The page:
Microsoft: Office 365 for enterprises now FISMA-certified

Microsoft: Office 365 for enterprises now FISMA-certified

Summary: Microsoft's Office 365 hosted app bundle is FISMA-certified, making it potentially more appealing to U.S. government customers.

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Microsoft announced on May 3 that its Office 365 cloud-hosted app bundle has received the Federal Information Security Management Act (FISMA) nod from the Broadcasting Board of Governors.

FISMA certification is a requirement for many U.S. government contracts. FISMA specifies a “comprehensive framework to protect government information, operations and assets against natural or man-made threats.”

The Office 365 ITAR (International Traffic in Arms Regulation) SKU -- the rough equivalent to the dedicated  BPOS Federal SKU -- already was FISMA certified. (BPOS -- Microsoft's Business Productivity Online Suite -- is the predecessor to Office 365.) But prior to this week, the shared/multitenant Office 365 for enterprises wasn't FISMA certified.

"FISMA is important to our customers because it creates a process for federal agencies to certify and accredit the security of their information management systems," said Julia White, a Senior Director in the Microsoft Office Division, via an Office 365 blog post. "IT solutions with FISMA certification and accreditation have federal agency approval for their use in line with the level of security established by that agency."

Last year, Microsoft and Google, which offers Google Apps as a head-to-head competitor with Microsoft's bundle of hosted SharePoint, Exchange and Lync, traded barbs over when and whether each could claim FISMA certification.

Office 365's FISMA news comes the same week that the U.S. Department of the Interior announced it was going with Google Apps rather than Office 365 for a new, unified cloud-hosted e-mail system for its approximately 90,000 employees. The DOI's original request for proposal for the system stipulated FISMA compliance as one of the requirements for the contract, something which Microsoft didn't have with its cloud-hosted app bundle in 2010. FISMA certification also was a requirement for the updated version of the DOI contract.

Topics: Collaboration, CXO, Microsoft, Software

About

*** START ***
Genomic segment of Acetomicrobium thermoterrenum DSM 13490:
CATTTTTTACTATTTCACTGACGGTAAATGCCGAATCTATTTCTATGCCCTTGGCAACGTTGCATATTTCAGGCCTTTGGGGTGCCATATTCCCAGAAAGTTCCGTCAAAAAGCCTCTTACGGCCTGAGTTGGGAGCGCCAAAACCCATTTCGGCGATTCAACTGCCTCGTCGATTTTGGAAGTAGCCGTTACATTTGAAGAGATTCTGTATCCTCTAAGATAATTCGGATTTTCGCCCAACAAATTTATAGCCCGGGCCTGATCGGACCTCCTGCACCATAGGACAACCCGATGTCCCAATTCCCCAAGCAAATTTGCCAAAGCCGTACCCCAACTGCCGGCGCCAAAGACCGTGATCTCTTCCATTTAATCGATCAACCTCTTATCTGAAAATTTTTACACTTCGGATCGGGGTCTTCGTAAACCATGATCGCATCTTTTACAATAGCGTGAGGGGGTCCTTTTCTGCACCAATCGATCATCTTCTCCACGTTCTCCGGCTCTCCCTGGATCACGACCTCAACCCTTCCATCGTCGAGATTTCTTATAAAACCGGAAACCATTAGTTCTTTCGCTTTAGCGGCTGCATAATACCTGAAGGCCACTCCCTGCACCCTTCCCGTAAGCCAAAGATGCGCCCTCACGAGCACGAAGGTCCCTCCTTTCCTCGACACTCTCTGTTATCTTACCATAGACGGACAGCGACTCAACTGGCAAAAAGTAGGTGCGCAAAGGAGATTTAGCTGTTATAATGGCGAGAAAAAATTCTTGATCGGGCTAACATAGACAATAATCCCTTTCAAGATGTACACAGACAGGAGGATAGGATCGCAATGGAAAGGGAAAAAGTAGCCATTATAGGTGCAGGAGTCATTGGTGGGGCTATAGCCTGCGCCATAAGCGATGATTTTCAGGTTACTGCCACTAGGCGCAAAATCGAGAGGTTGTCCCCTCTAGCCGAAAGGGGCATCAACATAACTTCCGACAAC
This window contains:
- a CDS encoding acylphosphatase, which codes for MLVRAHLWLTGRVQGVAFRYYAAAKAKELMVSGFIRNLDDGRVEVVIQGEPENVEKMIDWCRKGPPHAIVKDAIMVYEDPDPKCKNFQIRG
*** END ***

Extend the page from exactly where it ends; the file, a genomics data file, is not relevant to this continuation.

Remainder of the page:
Mary Jo has covered the tech industry for 30 years for a variety of publications and Web sites, and is a frequent guest on radio, TV and podcasts, speaking about all things Microsoft-related. She is the author of Microsoft 2.0: How Microsoft plans to stay relevant in the post-Gates era (John Wiley & Sons, 2008).

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7 comments
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  • Ok... So what now?

    I guess it's a little too late to switch right?
    vhaakmat
  • Wait, so is Google Apps...

    Is the Google "solution" FISMA-certified? Or did Microsoft beat them to it?
    mario.albertico
    • mario.albertico, Yes

      Google apps is FISMA??certified

      http://www.google.com/apps/intl/en/government/
      daikon
  • You can't beat free.

    I mean Google Docs are free right?
    MSFTWorshipper
    • Google Docs

      Is a free service to consumers. Google Apps in this case is not a free service. Follow the link and you can learn a bit more about what Google Apps offers and see if it makes sense for you or not. I have customers using Office 365 and Google Apps for Business and Google Apps for Education. The only free product here is Google Apps for Education, though it is not a full product suite.
      l_creech
  • "FISMA Certified" is a misnomer

    Using the term "FISMA Certified" reflects a lack of understanding of what FISMA is about. Under FISMA, systems are Assessed (controls tested for operational effectiveness) and Authorized (explicite acceptance of residual risk). Just because one agency (i.e., GSA) Authorizes a system, it does NOT automatically make it acceptable for use by any federal agency.
    mrfisma
  • CIA and Google

    Don't you know Google provides detailed dociers on people to the CIA upon request. I'm sure this is their way of saying thanks.
    frankwick